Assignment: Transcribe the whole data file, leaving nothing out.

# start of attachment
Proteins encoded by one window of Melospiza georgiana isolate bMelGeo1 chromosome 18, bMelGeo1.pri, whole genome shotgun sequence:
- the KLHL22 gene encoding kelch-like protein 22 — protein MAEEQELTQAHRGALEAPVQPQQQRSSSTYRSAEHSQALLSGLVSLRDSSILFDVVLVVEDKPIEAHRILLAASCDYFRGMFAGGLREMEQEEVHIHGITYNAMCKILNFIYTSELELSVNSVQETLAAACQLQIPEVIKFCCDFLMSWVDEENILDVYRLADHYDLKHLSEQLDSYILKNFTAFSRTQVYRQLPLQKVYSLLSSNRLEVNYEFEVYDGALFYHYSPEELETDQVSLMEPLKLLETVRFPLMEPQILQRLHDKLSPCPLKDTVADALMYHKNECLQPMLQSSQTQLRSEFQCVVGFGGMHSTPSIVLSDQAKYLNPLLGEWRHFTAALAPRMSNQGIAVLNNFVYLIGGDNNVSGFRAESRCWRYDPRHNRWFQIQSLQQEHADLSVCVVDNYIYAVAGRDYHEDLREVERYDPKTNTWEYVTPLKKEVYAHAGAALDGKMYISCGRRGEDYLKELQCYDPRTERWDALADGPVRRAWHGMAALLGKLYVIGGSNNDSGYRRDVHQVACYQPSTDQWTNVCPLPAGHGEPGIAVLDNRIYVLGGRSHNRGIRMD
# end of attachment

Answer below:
Proteins encoded by one window of Melospiza georgiana isolate bMelGeo1 chromosome 18, bMelGeo1.pri, whole genome shotgun sequence:
- the KLHL22 gene encoding kelch-like protein 22 — protein MAEEQELTQAHRGALEAPVQPQQQRSSSTYRSAEHSQALLSGLVSLRDSSILFDVVLVVEDKPIEAHRILLAASCDYFRGMFAGGLREMEQEEVHIHGITYNAMCKILNFIYTSELELSVNSVQETLAAACQLQIPEVIKFCCDFLMSWVDEENILDVYRLADHYDLKHLSEQLDSYILKNFTAFSRTQVYRQLPLQKVYSLLSSNRLEVNYEFEVYDGALFYHYSPEELETDQVSLMEPLKLLETVRFPLMEPQILQRLHDKLSPCPLKDTVADALMYHKNECLQPMLQSSQTQLRSEFQCVVGFGGMHSTPSIVLSDQAKYLNPLLGEWRHFTAALAPRMSNQGIAVLNNFVYLIGGDNNVSGFRAESRCWRYDPRHNRWFQIQSLQQEHADLSVCVVDNYIYAVAGRDYHEDLREVERYDPKTNTWEYVTPLKKEVYAHAGAALDGKMYISCGRRGEDYLKELQCYDPRTERWDALADGPVRRAWHGMAALLGKLYVIGGSNNDSGYRRDVHQVACYQPSTDQWTNVCPLPAGHGEPGIAVLDNRIYVLGGRSHNRGIRMD